After five people were stabbed at a rabbi’s home during a Hanukkah celebration in New York over the weekend, Jewish communities around the globe are trying to come to terms with increasing anti-Semitic violence, fearing what four U.S. lawmakers are calling a “slow-rolling pogrom.”
Gov. Andrew Cuomo called the attack on the Hasidic Jewish community in Monsey, N.Y., “domestic terrorism” and directed additional police patrols in Orthodox Jewish neighbourhoods throughout the state.
“This is a national phenomenon that we are seeing and it’s frightening and it’s disturbing,” Cuomo said at a news conference Sunday. “If anyone thinks that something poisonous is not going on in this country, then they’re in denial.”
That same day, four Jewish lawmakers wrote the governor a letter asking Cuomo to declare a state of emergency over the recent string of attacks.
The letter, signed by city councilmen Chaim Deutsch and Kalman Yeger along with state Sen. Simcha Felder and Assemblyman Simcha Eichenstein, requested visible police and National Guard patrols as well as a special prosecutor to investigate and prosecute perpetrators of anti-Semitic violence.
“Simply stated, it is no longer safe to be identifiably Orthodox in the state of New York. We cannot shop, walk down a street, send our children to school, or even worship in peace,” the letter read.
The letter referenced a surge in anti-Semitic violence throughout the state. New York police said they received at least six reports this week — and eight since Dec. 13 — of possibly anti-Semitic attacks.
On Dec. 10, a massacre at a kosher grocery store in New Jersey left six people dead, including a police officer. Last month in Monsey, a man was stabbed while walking to a synagogue.
The recent rise in anti-Semitic violence hasn’t gone unnoticed around the world. A synagogue in the Netherlands that once counted over 1,000 members among its congregation on high holidays no longer posts its prayer services online and now operates on an invitation-only basis due to growing anti-Semitism in Europe.
Earlier in December, over 100 Jewish graves in France were painted with swastikas and anti-Semitic symbols.
In the United Kingdom, anti-Semitic graffiti featuring Stars of David and the numbers 9/11 was sprayed in purple and red across North London’s South Hampstead Synagogue on Sunday.
Police are unsure whether the numbers refer to an anti-Semitic conspiracy theory that Jewish people were responsible for the 9/11 terror attack or a nod to Kristallnacht, a violent pogrom against Jewish people on Nov. 9, 1938, in Nazi Germany.
“I’ve had to report anti-Semitic graffiti in Hampstead a number of times before, including by a banned neo-Nazi group, but I have never seen anything approaching this extent,” Oliver Cooper, a Conservative councillor for Hampstead, told the Guardian.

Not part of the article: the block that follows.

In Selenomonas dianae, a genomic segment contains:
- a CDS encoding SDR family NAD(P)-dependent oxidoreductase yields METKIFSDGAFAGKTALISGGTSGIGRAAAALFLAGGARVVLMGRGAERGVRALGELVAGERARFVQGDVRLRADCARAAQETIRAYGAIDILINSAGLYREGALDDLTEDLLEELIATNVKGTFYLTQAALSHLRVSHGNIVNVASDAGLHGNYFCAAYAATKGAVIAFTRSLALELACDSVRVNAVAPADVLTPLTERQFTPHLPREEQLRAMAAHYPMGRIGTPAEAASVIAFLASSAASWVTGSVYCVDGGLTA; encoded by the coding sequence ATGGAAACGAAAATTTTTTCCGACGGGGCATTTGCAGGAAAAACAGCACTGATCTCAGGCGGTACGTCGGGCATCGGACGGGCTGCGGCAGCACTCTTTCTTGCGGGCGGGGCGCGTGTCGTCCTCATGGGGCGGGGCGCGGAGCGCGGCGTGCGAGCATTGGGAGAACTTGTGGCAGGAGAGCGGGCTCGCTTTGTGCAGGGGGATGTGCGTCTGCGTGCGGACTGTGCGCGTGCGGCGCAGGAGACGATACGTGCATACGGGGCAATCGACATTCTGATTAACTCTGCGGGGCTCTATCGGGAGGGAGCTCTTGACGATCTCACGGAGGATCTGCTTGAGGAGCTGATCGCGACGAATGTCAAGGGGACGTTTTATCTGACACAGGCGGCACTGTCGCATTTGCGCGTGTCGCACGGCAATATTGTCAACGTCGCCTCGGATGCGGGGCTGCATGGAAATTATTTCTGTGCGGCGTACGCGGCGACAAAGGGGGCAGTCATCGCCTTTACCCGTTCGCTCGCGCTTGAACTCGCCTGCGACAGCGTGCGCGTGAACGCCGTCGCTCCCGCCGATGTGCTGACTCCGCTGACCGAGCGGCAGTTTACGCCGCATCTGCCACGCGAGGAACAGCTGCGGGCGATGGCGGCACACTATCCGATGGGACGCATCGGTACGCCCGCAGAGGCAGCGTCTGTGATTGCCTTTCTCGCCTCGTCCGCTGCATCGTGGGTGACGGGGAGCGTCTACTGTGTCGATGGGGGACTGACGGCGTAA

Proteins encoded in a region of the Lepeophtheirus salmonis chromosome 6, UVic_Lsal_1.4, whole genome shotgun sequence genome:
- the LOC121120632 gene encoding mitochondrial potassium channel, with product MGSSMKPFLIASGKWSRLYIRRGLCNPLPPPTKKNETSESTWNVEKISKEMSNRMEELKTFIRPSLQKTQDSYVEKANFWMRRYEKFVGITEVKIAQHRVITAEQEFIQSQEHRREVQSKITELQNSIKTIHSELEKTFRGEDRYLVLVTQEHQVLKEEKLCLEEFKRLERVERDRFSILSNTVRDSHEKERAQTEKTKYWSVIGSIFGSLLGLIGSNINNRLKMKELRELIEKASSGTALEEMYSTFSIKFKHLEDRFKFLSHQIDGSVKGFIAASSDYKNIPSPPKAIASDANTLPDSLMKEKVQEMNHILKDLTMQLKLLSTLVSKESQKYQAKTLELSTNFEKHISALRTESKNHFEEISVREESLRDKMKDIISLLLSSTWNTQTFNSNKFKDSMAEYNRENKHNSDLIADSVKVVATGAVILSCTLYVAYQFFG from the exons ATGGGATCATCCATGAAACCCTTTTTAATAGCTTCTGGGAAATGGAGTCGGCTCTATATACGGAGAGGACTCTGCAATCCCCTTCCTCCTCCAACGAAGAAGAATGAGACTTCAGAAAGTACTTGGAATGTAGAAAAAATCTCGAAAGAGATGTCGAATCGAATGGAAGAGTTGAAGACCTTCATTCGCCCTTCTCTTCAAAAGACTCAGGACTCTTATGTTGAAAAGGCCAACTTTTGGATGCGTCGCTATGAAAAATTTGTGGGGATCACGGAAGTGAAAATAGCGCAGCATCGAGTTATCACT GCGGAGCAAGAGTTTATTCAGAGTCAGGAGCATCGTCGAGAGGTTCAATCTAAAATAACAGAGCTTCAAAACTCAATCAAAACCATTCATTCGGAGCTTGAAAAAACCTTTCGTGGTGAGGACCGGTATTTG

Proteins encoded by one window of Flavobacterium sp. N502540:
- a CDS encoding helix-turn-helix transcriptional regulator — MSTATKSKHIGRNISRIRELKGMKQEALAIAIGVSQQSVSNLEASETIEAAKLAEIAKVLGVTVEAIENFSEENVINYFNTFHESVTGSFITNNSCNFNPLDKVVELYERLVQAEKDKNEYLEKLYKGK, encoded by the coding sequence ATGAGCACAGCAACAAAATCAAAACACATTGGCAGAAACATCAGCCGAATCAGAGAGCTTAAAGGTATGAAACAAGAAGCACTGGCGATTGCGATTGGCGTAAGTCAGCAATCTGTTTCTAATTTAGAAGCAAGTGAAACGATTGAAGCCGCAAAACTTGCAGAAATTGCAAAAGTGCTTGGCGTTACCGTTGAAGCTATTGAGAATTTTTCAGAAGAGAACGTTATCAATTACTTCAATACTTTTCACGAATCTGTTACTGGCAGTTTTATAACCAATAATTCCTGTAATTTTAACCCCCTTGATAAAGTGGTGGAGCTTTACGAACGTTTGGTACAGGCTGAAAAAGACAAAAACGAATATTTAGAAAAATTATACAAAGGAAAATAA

According to the Anti-Defamation League, anti-Semitic crimes in New York City have jumped 21 per cent in the past year. It reported 1,879 incidents of anti-Semitism in the United States in 2018, including more than 1,000 instances of harassment.
The most recent data on police-reported crime from Statistics Canada showed hate crimes targeting the Jewish population accounted for 19 per cent of all police-reported hate crimes in Canada last year, the highest rate of religious-based hate crimes reported to police. The rate fell four per cent from 2017.
Comparatively, crimes targeting the Muslim population fell by 50 per cent last year, after spiking in 2017 because of large increases in Ontario and Quebec. In 2018, police-reported hate crimes targeting Black people fell 12 per cent, and those targeting sexual orientation fell 15 per cent.
The 2018 Annual Audit of Antisemitic Incidents, produced by B’nai Brith Canada’s advocacy arm, the League for Human Rights, recorded 2,041 incidents of anti-Semitism last year, a 16.5 per cent increase over the previous year.
“We are experiencing a disturbing new normal when it comes to anti-Semitism in this country, with expressions of anti-Jewish hatred surfacing in regions that are typically less prone to such prejudices,” Michael Mostyn, chief executive officer of B’nai Brith Canada, said in a statement.
At the Beth Tzedec synagogue in Toronto, sweeping security protocols have been in place for years. Its rabbi, Steve Wernick, said the shul retains around-the-clock security, and all attendees are subject to bag searches upon entry. Staff are “extensively trained” for emergencies, he added.
Wernick, who came to the Beth Tzedec congregation a year and a half ago from New York, noted different types of violence prevailing in certain parts of North America. Wernick said hate crimes reported to police in Canada took on a more verbal visage, whereas in the U.S., hate crimes were more likely to be physical.
“The level of violence,” he said of anti-Semitism in America. “It’s very disconcerting.”
Wernick admitted that Jewish people in his community “are certainly anxious,” but praised the Canadian government for being one that advocates plurality and religious freedom.
“We feel blessed to be able to live in a country in which one can feel fully Canadian and fully Jewish. And that’s certainly the response of our elected leaders.”
Wernick said Beth Tzedec is part of an interfaith group with Christian and Muslim members, many of whom have sent their synagogue messages of support following the Monsey attack.
“There’s a renewed commitment amongst the faith leaders to deepen those relationships, because we know that it’s only by increasing the sense of a broader community between people that we’ll be able to keep these terrible acts and those who would perpetrate them on the margins,” said Wernick.
“That’s something that’s really quite beautiful and unique about Canada — the relationships that we’ve been able to forge as safe communities over the last several years.”